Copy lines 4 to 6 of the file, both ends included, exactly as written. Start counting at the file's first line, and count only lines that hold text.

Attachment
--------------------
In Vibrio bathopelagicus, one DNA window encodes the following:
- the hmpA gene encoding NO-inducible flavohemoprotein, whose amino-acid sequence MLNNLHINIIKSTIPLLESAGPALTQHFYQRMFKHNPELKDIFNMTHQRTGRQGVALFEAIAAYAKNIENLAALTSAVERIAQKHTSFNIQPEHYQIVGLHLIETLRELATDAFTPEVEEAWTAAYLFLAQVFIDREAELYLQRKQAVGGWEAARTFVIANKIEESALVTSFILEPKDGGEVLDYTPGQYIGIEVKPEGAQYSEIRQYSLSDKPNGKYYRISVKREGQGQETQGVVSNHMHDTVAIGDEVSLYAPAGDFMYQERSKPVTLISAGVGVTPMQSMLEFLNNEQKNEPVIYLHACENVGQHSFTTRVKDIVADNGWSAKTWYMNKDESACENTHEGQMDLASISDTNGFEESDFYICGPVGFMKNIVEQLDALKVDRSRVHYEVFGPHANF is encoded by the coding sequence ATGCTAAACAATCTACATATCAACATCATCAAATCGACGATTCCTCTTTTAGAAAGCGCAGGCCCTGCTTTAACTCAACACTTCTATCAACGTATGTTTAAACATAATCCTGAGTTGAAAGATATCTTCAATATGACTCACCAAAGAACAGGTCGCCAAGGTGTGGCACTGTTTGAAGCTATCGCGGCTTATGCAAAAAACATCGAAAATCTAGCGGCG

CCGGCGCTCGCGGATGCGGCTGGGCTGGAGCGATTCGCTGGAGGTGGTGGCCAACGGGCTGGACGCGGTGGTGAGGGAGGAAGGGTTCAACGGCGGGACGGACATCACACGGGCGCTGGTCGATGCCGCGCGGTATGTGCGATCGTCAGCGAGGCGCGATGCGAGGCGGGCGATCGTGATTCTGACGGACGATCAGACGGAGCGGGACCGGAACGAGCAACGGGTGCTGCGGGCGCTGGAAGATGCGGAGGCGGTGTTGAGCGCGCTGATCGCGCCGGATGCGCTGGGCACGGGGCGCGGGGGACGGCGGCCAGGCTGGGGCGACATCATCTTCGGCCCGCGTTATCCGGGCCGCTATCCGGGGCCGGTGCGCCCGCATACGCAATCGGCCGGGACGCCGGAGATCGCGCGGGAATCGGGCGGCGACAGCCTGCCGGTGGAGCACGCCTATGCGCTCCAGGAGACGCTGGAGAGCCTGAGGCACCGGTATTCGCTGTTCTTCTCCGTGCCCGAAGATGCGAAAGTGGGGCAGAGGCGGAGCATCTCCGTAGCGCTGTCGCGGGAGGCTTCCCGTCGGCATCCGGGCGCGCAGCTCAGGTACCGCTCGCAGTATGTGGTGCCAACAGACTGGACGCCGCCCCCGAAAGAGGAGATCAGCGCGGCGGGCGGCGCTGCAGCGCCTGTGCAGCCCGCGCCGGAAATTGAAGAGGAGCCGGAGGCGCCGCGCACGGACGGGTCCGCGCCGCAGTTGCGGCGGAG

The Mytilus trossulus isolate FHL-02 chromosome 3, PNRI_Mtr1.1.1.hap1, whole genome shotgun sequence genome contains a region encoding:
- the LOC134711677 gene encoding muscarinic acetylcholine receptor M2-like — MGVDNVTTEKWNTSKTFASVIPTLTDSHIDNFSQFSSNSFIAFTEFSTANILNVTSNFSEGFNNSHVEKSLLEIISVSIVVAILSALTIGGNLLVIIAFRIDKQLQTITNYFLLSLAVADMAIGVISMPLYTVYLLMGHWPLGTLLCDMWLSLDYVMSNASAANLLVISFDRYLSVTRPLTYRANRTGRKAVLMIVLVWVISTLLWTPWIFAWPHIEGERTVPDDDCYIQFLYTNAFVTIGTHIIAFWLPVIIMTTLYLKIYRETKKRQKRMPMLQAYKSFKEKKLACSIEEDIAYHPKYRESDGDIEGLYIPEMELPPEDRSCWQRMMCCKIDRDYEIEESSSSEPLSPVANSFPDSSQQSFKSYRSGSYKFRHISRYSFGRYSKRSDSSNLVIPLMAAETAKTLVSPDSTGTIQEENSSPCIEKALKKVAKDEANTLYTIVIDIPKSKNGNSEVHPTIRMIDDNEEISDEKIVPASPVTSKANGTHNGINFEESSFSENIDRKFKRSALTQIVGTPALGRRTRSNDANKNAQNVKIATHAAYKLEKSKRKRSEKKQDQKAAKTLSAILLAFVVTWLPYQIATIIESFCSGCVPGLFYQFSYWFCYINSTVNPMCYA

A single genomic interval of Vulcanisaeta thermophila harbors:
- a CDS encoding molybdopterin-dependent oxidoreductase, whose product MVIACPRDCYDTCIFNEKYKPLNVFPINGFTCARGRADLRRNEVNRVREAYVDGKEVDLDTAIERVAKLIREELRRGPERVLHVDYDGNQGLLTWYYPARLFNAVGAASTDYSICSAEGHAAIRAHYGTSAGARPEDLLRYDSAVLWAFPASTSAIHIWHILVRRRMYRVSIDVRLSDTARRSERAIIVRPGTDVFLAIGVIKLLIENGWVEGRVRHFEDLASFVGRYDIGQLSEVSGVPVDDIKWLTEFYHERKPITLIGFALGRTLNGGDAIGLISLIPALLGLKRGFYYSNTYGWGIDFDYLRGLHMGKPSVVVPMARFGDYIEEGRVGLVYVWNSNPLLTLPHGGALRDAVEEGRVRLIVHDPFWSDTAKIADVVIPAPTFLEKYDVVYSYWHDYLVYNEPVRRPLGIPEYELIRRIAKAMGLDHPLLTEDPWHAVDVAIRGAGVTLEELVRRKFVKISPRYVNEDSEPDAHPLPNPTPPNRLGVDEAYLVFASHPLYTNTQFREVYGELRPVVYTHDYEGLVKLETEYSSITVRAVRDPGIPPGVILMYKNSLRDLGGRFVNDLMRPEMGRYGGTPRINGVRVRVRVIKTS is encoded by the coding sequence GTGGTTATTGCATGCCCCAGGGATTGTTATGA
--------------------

The Mytilus trossulus isolate FHL-02 chromosome 3, PNRI_Mtr1.1.1.hap1, whole genome shotgun sequence genome contains a region encoding:
- the LOC134711677 gene encoding muscarinic acetylcholine receptor M2-like — MGVDNVTTEKWNTSKTFASVIPTLTDSHIDNFSQFSSNSFIAFTEFSTANILNVTSNFSEGFNNSHVEKSLLEIISVSIVVAILSALTIGGNLLVIIAFRIDKQLQTITNYFLLSLAVADMAIGVISMPLYTVYLLMGHWPLGTLLCDMWLSLDYVMSNASAANLLVISFDRYLSVTRPLTYRANRTGRKAVLMIVLVWVISTLLWTPWIFAWPHIEGERTVPDDDCYIQFLYTNAFVTIGTHIIAFWLPVIIMTTLYLKIYRETKKRQKRMPMLQAYKSFKEKKLACSIEEDIAYHPKYRESDGDIEGLYIPEMELPPEDRSCWQRMMCCKIDRDYEIEESSSSEPLSPVANSFPDSSQQSFKSYRSGSYKFRHISRYSFGRYSKRSDSSNLVIPLMAAETAKTLVSPDSTGTIQEENSSPCIEKALKKVAKDEANTLYTIVIDIPKSKNGNSEVHPTIRMIDDNEEISDEKIVPASPVTSKANGTHNGINFEESSFSENIDRKFKRSALTQIVGTPALGRRTRSNDANKNAQNVKIATHAAYKLEKSKRKRSEKKQDQKAAKTLSAILLAFVVTWLPYQIATIIESFCSGCVPGLFYQFSYWFCYINSTVNPMCYA

A single genomic interval of Vulcanisaeta thermophila harbors: